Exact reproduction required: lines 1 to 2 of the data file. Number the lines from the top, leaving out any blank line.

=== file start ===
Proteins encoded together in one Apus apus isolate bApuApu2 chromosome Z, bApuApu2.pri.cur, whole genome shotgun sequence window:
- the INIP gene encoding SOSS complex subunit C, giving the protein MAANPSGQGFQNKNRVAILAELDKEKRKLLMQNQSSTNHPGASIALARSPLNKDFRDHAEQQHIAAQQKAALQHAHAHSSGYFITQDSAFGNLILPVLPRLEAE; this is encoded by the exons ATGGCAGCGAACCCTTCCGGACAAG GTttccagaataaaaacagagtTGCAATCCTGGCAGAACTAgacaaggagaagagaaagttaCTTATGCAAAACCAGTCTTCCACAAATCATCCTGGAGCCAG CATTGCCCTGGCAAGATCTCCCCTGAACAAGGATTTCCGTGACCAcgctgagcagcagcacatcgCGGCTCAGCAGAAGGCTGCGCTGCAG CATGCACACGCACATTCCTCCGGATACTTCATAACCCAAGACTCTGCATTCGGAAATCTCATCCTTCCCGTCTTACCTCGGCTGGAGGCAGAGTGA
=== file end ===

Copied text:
Proteins encoded together in one Apus apus isolate bApuApu2 chromosome Z, bApuApu2.pri.cur, whole genome shotgun sequence window:
- the INIP gene encoding SOSS complex subunit C, giving the protein MAANPSGQGFQNKNRVAILAELDKEKRKLLMQNQSSTNHPGASIALARSPLNKDFRDHAEQQHIAAQQKAALQHAHAHSSGYFITQDSAFGNLILPVLPRLEAE; this is encoded by the exons ATGGCAGCGAACCCTTCCGGACAAG GTttccagaataaaaacagagtTGCAATCCTGGCAGAACTAgacaaggagaagagaaagttaCTTATGCAAAACCAGTCTTCCACAAATCATCCTGGAGCCAG CATTGCCCTGGCAAGATCTCCCCTGAACAAGGATTTCCGTGACCAcgctgagcagcagcacatcgCGGCTCAGCAGAAGGCTGCGCTGCAG CATGCACACGCACATTCCTCCGGATACTTCATAACCCAAGACTCTGCATTCGGAAATCTCATCCTTCCCGTCTTACCTCGGCTGGAGGCAGAGTGA